Incidental Intrathecal Injection of Meglumine Diatrizoate


Abbas Khosravi 1 , * , Mansour Masjedi 2 , Golnar Sabetian 1 , Mohammad Reza Rahmanian 1

1 Anesthesia and Intensive Care Research Center, Shiraz University of Medical Sciences, Shiraz, IR Iran

2 Intensive Care Department, Iranian Hospital-Dubai, Dubai, UAE

How to Cite: Khosravi A, Masjedi M, Sabetian G, Rahmanian M R. Incidental Intrathecal Injection of Meglumine Diatrizoate, Iran Red Crescent Med J. 2014 ; 16(5):e9661. doi: 10.5812/ircmj.9661.


Iranian Red Crescent Medical Journal: 16 (5); e9661
Published Online: May 5, 2014
Article Type: Case Report
Received: August 9, 2013
Revised: February 3, 2014
Accepted: March 10, 2014




Introduction: Myelograghy is a process of instilling contrast medium to the subarachnoid space for evaluating the spinal column by radiography. There are various contrast solutions for different radiographic studies but not all of them are suitable for spinal column evaluation.

Case Presentation: Our patient was a 60-year-old man who developed severe pain, tonic clonic convulsions and cardiopulmonary arrest after intrathecal injection of 14 mL of meglumine diatrizoate during an elective myelography procedure. Many of these cases would die or suffer from permanent sequelae if appropriate treatment is not received.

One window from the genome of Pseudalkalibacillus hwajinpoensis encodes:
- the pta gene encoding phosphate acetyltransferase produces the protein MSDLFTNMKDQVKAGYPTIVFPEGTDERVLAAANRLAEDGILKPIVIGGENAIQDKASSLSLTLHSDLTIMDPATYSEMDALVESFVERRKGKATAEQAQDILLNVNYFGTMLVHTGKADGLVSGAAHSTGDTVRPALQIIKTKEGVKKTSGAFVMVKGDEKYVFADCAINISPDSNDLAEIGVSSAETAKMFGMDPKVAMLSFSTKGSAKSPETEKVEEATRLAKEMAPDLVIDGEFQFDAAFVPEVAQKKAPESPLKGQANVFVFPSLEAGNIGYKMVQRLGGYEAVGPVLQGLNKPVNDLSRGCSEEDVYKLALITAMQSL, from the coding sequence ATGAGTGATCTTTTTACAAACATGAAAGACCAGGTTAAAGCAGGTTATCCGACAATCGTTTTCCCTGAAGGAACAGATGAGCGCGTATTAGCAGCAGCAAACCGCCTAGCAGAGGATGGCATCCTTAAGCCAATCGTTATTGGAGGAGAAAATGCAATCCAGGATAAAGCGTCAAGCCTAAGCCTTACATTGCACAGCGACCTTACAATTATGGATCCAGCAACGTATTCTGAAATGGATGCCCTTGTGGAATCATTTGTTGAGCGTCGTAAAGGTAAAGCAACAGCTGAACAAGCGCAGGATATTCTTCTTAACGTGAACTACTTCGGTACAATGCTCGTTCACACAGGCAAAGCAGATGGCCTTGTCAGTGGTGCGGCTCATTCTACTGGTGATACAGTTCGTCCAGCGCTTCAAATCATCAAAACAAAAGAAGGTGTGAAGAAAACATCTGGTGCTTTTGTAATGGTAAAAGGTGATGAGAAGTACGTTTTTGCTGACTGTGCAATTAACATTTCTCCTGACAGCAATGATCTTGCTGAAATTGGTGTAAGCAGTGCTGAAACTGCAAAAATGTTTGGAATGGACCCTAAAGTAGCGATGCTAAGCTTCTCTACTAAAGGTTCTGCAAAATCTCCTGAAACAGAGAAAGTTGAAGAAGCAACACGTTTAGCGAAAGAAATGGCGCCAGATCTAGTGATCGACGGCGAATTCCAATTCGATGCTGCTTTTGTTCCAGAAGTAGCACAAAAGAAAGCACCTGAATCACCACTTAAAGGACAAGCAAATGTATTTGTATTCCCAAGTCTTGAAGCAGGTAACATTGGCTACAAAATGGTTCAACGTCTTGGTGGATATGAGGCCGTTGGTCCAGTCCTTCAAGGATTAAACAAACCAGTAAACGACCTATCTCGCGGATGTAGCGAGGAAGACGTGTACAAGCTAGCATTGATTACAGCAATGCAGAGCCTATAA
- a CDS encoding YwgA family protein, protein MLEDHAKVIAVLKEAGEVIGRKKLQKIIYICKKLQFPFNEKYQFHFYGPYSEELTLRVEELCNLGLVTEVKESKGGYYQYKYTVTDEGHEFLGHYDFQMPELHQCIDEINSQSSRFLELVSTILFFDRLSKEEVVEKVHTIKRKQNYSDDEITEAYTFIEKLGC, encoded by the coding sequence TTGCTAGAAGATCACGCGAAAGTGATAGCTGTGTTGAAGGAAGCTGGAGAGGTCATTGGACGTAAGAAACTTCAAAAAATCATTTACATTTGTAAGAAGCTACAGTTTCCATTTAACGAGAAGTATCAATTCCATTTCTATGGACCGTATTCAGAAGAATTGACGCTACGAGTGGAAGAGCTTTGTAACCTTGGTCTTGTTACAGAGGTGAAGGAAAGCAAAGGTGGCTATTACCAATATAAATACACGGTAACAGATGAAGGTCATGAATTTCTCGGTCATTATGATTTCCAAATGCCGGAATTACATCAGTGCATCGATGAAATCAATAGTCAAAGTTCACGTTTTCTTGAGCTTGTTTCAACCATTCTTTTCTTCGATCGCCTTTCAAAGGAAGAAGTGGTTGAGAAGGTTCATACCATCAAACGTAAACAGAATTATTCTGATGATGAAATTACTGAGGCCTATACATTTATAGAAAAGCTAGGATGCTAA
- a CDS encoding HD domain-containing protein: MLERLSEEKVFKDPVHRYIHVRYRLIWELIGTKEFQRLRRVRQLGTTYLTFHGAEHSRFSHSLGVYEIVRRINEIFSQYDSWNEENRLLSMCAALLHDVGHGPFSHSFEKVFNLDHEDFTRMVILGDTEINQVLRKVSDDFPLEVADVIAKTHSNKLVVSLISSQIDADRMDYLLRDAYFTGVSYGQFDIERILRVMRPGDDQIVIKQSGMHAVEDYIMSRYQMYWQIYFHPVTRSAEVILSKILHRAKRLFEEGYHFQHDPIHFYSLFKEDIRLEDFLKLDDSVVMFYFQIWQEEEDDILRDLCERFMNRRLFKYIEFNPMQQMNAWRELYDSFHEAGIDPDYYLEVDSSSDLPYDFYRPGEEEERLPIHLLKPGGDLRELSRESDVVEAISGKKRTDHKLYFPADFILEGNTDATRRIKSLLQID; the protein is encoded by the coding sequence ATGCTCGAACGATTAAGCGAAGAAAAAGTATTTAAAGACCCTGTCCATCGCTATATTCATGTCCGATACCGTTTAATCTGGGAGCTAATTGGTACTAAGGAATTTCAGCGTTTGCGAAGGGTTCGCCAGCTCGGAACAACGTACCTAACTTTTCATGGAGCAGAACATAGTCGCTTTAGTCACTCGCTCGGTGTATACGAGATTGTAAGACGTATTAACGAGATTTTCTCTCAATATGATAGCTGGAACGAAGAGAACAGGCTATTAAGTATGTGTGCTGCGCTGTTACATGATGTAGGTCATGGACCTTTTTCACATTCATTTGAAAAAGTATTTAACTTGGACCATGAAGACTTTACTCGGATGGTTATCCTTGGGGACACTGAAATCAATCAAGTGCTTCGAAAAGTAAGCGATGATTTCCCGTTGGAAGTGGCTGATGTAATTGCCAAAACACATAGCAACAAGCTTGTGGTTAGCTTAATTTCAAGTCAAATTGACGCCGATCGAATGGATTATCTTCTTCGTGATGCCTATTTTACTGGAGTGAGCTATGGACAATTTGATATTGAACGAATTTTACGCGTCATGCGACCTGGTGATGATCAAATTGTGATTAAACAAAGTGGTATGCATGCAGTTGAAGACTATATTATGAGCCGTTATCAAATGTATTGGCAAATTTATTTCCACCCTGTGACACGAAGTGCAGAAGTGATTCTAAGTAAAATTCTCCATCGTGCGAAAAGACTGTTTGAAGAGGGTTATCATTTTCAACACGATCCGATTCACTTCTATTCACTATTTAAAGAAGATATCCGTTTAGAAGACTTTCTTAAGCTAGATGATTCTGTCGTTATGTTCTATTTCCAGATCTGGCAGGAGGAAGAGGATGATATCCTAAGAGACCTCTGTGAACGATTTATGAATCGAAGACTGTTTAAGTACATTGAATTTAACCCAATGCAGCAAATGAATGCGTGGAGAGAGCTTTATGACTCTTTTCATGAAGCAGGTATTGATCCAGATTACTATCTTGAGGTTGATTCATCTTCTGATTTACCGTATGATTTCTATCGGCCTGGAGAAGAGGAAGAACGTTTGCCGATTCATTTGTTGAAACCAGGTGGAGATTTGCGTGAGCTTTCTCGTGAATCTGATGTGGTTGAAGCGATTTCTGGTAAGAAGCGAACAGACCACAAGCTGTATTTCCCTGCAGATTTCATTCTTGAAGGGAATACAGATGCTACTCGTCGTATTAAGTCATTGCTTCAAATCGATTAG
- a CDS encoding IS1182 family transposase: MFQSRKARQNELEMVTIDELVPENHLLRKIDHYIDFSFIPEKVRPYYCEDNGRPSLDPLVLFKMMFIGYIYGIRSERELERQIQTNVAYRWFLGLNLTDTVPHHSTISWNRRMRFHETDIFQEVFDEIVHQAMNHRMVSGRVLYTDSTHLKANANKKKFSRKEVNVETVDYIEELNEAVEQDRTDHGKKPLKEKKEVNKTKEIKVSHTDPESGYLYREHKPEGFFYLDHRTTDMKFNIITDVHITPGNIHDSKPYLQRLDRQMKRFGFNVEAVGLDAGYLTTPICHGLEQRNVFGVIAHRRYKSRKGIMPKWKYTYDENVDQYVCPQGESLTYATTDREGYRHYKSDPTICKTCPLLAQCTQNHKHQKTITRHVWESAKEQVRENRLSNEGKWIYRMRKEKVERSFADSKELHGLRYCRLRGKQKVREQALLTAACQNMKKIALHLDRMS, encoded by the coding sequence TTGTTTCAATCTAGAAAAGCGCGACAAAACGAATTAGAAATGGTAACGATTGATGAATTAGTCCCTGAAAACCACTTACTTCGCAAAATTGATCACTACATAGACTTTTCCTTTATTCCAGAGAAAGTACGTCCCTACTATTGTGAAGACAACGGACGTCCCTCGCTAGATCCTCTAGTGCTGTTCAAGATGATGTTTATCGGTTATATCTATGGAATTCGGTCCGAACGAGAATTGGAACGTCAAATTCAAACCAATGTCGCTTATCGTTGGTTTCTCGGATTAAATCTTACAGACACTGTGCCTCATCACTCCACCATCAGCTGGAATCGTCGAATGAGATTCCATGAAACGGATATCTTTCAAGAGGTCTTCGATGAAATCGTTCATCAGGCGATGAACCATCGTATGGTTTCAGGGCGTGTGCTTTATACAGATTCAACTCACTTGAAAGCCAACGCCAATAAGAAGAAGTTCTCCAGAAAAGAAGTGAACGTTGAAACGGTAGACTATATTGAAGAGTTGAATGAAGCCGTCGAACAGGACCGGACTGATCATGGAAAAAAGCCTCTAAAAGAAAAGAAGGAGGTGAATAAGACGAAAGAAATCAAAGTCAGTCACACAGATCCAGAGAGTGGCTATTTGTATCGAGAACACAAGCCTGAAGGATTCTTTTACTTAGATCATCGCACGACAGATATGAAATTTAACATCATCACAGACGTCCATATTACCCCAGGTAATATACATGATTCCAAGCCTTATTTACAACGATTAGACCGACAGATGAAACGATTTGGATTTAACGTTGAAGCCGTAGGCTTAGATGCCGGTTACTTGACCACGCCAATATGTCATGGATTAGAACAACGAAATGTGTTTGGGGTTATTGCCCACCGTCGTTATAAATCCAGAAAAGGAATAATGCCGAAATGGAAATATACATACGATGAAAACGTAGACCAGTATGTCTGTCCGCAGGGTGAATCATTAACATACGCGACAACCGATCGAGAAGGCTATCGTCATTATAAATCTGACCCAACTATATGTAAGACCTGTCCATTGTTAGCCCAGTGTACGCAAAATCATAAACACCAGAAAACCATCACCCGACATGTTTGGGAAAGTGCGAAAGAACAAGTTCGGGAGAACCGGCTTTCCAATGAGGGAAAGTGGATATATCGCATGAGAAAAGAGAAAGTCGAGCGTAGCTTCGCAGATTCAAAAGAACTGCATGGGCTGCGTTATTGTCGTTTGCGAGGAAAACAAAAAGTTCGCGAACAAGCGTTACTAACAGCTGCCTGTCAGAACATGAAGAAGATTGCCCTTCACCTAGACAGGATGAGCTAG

Conclusions: Our subject recovered completely without any sequelae after receiving appropriate treatment in a multidisciplinary intensive care unit.


Contrast Media Edema, Brain Intracranial Pressure

Copyright © 2014, Iranian Red Crescent Medical Journal. This is an open-access article distributed under the terms of the Creative Commons Attribution-NonCommercial 4.0 International License ( which permits copy and redistribute the material just in noncommercial usages, provided the original work is properly cited.

1. Introduction

The human subarachnoid space is a poor depository for foreign substances and approaching to this space can accompanied by numerous complications. Despite this, Myelography has been an important diagnostic tool for evaluating the spinal column pathway since the 20th century. Even the safest myelographic agent can ignite a disaster, besides, wrong agent, wrong concentration, and wrong approach can increase the chance for developing severe complications, and permanent sequelae. Fortunately, nowadays the number of invasive diagnostic myelography procedures has been reduced dramatically which is due to advances in noninvasive body imaging like MRI (Magnetic Resonance Imaging).

2. Case Presentation